A Colonoscopy is an examination of the entire colon, the rectum, and the anus, used to screen for colorectal cancer or other colorectal abnormalities.

A colonoscopy is typically done without sedation. It can be done on your hands and knees (called flexed knee), sitting, or standing.

A Colonoscopy is done in the doctor’s office or hospital. You will either be given anesthesia or pain medication before the procedure. A doctor will use various tools to guide the colonoscope through your large intestine and take images of your colon, rectum, and anus.

 

During Your Colonoscopy: What to Expect During Your Colonoscopy

 

The examination is conducted on the inside of the large intestine (colon) and examines any polyps that may be present.

A colonoscopy is a procedure in which the doctor inserts a tube-like instrument into your colon, also known as large intestine or large bowel, to examine the lining of the colon.

It is a non-invasive procedure, and no anesthesia is required for this test.

If a polyp is spotted during this procedure, it can be biopsied and removed through the same small incision made by the insertion of the endoscope.

A polyp is an abnormal growth inside of the colon that doctors suspect may turn into cancer if it remains untreated. Food or stool particles are expelled as soon as examination using a suction tube attached to the endoscope has been concluded.

The patient will be able to go home soon after treatment.

 

After a Colonoscopy: Things to Consider After Your Colonoscopy

 

Many people feel that a colonoscopy is an unpleasant and uncomfortable experience.

It can be both, but with preparation and aftercare, this process can be done without too much discomfort. There are many things to be concerned with after your colonoscopy, and we will discuss them here.

  • Avoid heavy lifting and strenuous exercise.
    It is important to avoid heavy lifting and strenuous exercise for at least 48 hours after your procedure. This will help to reduce the risk of bleeding and discomfort in the abdomen.
  • Do not eat solid food the day of your colonoscopy.

After a colonoscopy, a doctor will likely recommend the following:

  • Water
  • Drinks with electrolytes
  • Vegetable or fruit juices
  • Crackers
  • Herbal tea
  • Mashed potatoes
  • Soup
  • Scrambled eggs

Risks and Benefits of a Colonoscopy

 

The colonoscopy procedure is safe and effective. But it can sometimes cause bleeding, inflammation or infection in pouches in the colon called diverticulum.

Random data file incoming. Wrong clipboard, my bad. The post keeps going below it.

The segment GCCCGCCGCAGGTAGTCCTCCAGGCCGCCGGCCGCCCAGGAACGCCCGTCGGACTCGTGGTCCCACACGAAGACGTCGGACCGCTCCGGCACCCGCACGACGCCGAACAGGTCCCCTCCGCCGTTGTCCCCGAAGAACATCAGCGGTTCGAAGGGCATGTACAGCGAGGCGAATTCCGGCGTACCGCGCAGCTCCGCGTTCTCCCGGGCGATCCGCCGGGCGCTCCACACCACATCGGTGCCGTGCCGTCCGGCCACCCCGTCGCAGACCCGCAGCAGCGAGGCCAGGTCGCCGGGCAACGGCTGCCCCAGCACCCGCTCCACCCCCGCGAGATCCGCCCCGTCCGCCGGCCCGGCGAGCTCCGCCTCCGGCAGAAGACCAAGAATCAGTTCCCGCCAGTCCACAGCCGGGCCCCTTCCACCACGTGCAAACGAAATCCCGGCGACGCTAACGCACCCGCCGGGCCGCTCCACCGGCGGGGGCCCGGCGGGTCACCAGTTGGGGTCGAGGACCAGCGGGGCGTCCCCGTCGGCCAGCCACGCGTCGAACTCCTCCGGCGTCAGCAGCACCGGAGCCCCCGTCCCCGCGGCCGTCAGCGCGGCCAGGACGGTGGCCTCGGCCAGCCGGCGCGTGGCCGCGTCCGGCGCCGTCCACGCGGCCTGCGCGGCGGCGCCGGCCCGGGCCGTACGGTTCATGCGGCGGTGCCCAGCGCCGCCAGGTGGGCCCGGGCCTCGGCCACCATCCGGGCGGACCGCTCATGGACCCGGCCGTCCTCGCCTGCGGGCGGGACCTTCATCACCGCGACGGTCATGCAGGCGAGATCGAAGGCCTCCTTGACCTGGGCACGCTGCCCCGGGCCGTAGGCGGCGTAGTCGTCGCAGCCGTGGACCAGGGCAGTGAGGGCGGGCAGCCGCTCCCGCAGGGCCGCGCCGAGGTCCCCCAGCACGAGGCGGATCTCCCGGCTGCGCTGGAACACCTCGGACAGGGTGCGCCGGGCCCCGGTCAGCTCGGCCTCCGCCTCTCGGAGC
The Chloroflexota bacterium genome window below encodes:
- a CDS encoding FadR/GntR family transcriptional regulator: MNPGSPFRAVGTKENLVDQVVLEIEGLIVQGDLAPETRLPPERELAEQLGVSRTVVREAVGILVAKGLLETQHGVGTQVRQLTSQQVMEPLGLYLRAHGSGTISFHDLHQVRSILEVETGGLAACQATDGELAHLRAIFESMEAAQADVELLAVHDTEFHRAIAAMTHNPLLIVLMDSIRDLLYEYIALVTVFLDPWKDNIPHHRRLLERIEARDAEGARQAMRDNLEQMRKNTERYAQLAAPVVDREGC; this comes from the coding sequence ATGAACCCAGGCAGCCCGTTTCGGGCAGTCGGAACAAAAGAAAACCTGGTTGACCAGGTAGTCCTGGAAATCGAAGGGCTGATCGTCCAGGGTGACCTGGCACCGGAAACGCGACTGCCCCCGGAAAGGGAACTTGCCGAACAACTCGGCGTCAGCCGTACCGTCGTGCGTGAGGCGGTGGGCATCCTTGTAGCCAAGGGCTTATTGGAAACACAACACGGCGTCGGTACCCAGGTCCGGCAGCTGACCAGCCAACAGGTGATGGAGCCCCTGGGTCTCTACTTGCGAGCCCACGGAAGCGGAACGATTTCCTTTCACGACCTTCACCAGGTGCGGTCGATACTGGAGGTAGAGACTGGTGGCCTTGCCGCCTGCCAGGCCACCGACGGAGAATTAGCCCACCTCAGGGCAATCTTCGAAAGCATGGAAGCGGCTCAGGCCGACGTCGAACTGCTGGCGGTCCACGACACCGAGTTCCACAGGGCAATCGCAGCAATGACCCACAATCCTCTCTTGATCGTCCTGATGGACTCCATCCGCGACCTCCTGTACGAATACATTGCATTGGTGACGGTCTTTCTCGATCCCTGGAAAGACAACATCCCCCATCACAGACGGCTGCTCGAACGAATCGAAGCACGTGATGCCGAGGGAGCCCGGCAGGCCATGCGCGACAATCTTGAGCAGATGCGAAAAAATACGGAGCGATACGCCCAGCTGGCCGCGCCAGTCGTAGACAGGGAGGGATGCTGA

The main advantage of getting a colonoscopy is that it helps identify early signs of cancer and allows your physician to remove polyps before they can become invasive.

According to the National Cancer Institute, colorectal cancer is the third most common form of cancer in men and women.

 Copy of Copy of Copy of Copy of Copy of WHAT IS A - Your Complete Guide to a Colonoscopy

Contact an Expert

If you are concerned about abdominal pain and wish to schedule a colonoscopy –  talk to us today.

Call your gastroenterologist for advice if any unexpected symptoms occur, including:

  • Persistent nausea
  • Persistent but minor bleeding
  • Ongoing bloating and abdominal discomfort

We recommend going directly to the emergency room if the patient experiences any of the following:

  • Severe abdominal pain
  • Heavy bleeding from the anus (rectum)
  • Vomiting

Dr. Schneider is here to provide you with expert medical advice in the field of gastroenterology.

Book an appointment online or contact us on 011 482-3010 to find out more.

DISCLAIMER: PLEASE READ CAREFULLY

The information on this website is to provide general guidance. In no way does any of the information provided reflect definitive medical advice and self-diagnoses should not be made based on information obtained online. It is important to consult a Gastroenterologist or medical doctor regarding ANY and ALL symptoms or signs including, but not limited to: abdominal pain, haemorrhoids or anal / rectal bleeding as it may a sign of a serious illness or condition. A thorough consultation and examination should ALWAYS be performed for an accurate diagnosis and treatment plan. Be sure to call a physician or call our office today and schedule a consultation.